A Simulation of Bomb Tritium Entry into the Atlantic Ocean

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  • 1 Geophysical Fluid Dynamics Program, Princeton University, Princeton, NJ 08540
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Abstract

Tritium is used in a model calibration study that is aimed at developing three-dimensional ocean circulation and mixing models for climate and geochemical simulations. The North Atlantic tritium distribution is modeled using a three-dimensional advective field predicted by a primitive equation ocean circulation model. The effect of wintertime convection is parameterized by homogenizing the tracer to the observed March mixed-layer depth. Mixing is parameterized by horizontal and vertical Fickian diffusivities of 5 × 10−6 cm2 s−1 and 0.5 cm2 s−1, respectively.

The spreading of tritium in the model is dominated by advection in the horizontal, and by wintertime convection and advection in the vertical. The horizontal and vertical mixing provided by the model have negligible effect. A comparison of the model tracer fields with observations shows that most of the basic patterns of the tritium field are reproduced. The model's mean vertical penetration of 543 m in 1972 is comparable to the 592 m penetration obtained from the data. The major discrepancy between model and data is an inadequate penetration into deeper portions of the northwestern subtropical gyre main thermocline. Some of the problems that may contribute to this are identified.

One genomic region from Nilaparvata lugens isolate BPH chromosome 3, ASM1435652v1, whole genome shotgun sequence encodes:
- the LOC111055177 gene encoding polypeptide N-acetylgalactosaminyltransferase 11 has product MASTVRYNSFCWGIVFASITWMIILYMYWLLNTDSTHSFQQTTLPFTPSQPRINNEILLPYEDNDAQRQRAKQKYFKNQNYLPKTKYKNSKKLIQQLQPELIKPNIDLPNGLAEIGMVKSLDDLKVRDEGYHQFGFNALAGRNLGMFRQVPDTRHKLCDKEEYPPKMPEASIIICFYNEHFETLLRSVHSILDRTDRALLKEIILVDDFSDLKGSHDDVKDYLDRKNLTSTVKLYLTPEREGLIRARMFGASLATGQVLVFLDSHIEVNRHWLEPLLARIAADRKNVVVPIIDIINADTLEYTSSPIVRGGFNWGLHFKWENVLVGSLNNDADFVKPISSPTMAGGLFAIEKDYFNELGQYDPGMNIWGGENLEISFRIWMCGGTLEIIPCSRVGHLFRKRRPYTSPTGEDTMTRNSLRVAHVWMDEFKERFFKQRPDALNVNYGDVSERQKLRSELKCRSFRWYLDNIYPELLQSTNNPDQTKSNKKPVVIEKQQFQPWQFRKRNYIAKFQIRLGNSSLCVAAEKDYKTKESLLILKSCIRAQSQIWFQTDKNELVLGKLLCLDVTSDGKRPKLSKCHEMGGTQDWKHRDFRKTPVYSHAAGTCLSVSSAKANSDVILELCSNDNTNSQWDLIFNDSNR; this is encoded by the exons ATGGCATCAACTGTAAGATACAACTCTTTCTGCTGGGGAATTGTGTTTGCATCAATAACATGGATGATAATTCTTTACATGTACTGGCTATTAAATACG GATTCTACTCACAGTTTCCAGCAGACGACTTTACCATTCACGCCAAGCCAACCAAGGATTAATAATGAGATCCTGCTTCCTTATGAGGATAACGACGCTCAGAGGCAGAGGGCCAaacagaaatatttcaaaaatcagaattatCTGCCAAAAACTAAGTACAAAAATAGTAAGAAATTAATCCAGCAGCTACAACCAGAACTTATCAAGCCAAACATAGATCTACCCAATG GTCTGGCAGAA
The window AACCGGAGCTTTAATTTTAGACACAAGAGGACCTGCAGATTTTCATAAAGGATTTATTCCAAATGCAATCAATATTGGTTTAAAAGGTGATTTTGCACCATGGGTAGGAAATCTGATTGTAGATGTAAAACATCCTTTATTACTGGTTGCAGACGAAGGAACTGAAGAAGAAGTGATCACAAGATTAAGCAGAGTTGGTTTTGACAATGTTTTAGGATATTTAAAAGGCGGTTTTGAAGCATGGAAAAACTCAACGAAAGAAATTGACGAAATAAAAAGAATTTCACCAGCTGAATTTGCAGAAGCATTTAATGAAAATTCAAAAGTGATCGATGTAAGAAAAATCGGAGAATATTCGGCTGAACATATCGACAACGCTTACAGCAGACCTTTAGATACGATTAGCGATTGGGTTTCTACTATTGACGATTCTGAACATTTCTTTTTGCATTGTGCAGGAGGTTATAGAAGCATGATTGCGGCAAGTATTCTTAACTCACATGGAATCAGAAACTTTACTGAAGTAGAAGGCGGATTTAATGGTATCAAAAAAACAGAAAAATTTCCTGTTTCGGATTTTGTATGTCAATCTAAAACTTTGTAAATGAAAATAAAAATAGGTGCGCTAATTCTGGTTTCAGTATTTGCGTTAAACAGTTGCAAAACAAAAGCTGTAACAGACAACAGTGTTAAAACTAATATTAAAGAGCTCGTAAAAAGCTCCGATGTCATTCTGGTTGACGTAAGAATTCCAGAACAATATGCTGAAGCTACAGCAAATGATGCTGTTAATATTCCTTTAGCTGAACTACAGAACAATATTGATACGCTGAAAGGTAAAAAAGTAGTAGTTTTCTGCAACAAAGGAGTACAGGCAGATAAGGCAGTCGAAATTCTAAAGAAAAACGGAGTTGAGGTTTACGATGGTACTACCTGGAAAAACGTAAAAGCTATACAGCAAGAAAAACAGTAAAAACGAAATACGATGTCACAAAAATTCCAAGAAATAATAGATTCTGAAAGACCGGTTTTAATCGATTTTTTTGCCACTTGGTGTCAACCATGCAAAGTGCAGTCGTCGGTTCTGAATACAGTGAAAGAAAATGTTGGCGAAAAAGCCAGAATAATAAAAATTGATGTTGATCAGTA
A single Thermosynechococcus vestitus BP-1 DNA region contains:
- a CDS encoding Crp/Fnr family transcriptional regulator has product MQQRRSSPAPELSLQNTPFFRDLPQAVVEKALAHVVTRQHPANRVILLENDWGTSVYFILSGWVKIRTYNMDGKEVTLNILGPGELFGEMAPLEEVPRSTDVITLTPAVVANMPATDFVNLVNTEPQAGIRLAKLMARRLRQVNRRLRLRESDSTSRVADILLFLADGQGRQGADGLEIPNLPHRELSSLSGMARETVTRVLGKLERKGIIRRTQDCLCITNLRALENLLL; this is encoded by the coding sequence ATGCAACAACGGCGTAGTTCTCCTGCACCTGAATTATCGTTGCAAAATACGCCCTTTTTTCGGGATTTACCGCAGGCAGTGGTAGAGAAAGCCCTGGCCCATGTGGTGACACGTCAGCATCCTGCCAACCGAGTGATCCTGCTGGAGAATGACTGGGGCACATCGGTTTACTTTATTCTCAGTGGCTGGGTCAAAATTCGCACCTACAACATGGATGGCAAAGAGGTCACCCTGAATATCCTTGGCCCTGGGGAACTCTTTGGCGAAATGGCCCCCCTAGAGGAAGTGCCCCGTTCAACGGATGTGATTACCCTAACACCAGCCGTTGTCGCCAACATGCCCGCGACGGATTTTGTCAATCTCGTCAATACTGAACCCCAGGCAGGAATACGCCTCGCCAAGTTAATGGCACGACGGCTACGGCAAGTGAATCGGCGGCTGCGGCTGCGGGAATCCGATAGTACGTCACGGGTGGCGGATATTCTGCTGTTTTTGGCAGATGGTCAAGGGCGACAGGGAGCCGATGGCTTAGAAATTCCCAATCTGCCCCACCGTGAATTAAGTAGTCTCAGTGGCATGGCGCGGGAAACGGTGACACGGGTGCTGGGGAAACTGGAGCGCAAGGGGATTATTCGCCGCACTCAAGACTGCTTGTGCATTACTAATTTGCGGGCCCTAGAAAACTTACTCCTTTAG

A tritium simulation with a smoothed input gives a penetration depth of only 395 m. The smoothing puts a high fraction of the tritium into low-latitude, low-penetration regions such as the equator. This suggests that great care needs to be exercised in using simplified models of tritium observations to predict the behavior of tracers with different input functions, like fossil fuel CO2.

Abstract

Tritium is used in a model calibration study that is aimed at developing three-dimensional ocean circulation and mixing models for climate and geochemical simulations. The North Atlantic tritium distribution is modeled using a three-dimensional advective field predicted by a primitive equation ocean circulation model. The effect of wintertime convection is parameterized by homogenizing the tracer to the observed March mixed-layer depth. Mixing is parameterized by horizontal and vertical Fickian diffusivities of 5 × 10−6 cm2 s−1 and 0.5 cm2 s−1, respectively.

The spreading of tritium in the model is dominated by advection in the horizontal, and by wintertime convection and advection in the vertical. The horizontal and vertical mixing provided by the model have negligible effect. A comparison of the model tracer fields with observations shows that most of the basic patterns of the tritium field are reproduced. The model's mean vertical penetration of 543 m in 1972 is comparable to the 592 m penetration obtained from the data. The major discrepancy between model and data is an inadequate penetration into deeper portions of the northwestern subtropical gyre main thermocline. Some of the problems that may contribute to this are identified.

A tritium simulation with a smoothed input gives a penetration depth of only 395 m. The smoothing puts a high fraction of the tritium into low-latitude, low-penetration regions such as the equator. This suggests that great care needs to be exercised in using simplified models of tritium observations to predict the behavior of tracers with different input functions, like fossil fuel CO2.

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